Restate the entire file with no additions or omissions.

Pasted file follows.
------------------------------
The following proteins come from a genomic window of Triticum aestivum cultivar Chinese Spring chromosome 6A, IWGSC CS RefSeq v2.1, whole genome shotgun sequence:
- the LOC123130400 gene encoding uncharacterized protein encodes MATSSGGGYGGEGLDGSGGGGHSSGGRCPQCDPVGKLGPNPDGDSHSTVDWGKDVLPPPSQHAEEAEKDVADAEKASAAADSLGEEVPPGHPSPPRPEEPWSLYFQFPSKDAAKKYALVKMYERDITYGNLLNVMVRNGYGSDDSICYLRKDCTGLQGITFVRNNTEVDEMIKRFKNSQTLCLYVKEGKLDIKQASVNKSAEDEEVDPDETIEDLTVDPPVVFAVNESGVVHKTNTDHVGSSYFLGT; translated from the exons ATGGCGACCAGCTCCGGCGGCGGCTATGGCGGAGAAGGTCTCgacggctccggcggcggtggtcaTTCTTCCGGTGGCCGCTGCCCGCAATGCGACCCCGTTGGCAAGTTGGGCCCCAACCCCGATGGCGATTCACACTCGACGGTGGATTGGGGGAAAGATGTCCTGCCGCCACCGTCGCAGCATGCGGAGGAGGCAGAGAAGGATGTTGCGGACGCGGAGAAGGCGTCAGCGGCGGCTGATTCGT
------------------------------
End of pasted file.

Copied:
The following proteins come from a genomic window of Triticum aestivum cultivar Chinese Spring chromosome 6A, IWGSC CS RefSeq v2.1, whole genome shotgun sequence:
- the LOC123130400 gene encoding uncharacterized protein encodes MATSSGGGYGGEGLDGSGGGGHSSGGRCPQCDPVGKLGPNPDGDSHSTVDWGKDVLPPPSQHAEEAEKDVADAEKASAAADSLGEEVPPGHPSPPRPEEPWSLYFQFPSKDAAKKYALVKMYERDITYGNLLNVMVRNGYGSDDSICYLRKDCTGLQGITFVRNNTEVDEMIKRFKNSQTLCLYVKEGKLDIKQASVNKSAEDEEVDPDETIEDLTVDPPVVFAVNESGVVHKTNTDHVGSSYFLGT; translated from the exons ATGGCGACCAGCTCCGGCGGCGGCTATGGCGGAGAAGGTCTCgacggctccggcggcggtggtcaTTCTTCCGGTGGCCGCTGCCCGCAATGCGACCCCGTTGGCAAGTTGGGCCCCAACCCCGATGGCGATTCACACTCGACGGTGGATTGGGGGAAAGATGTCCTGCCGCCACCGTCGCAGCATGCGGAGGAGGCAGAGAAGGATGTTGCGGACGCGGAGAAGGCGTCAGCGGCGGCTGATTCGT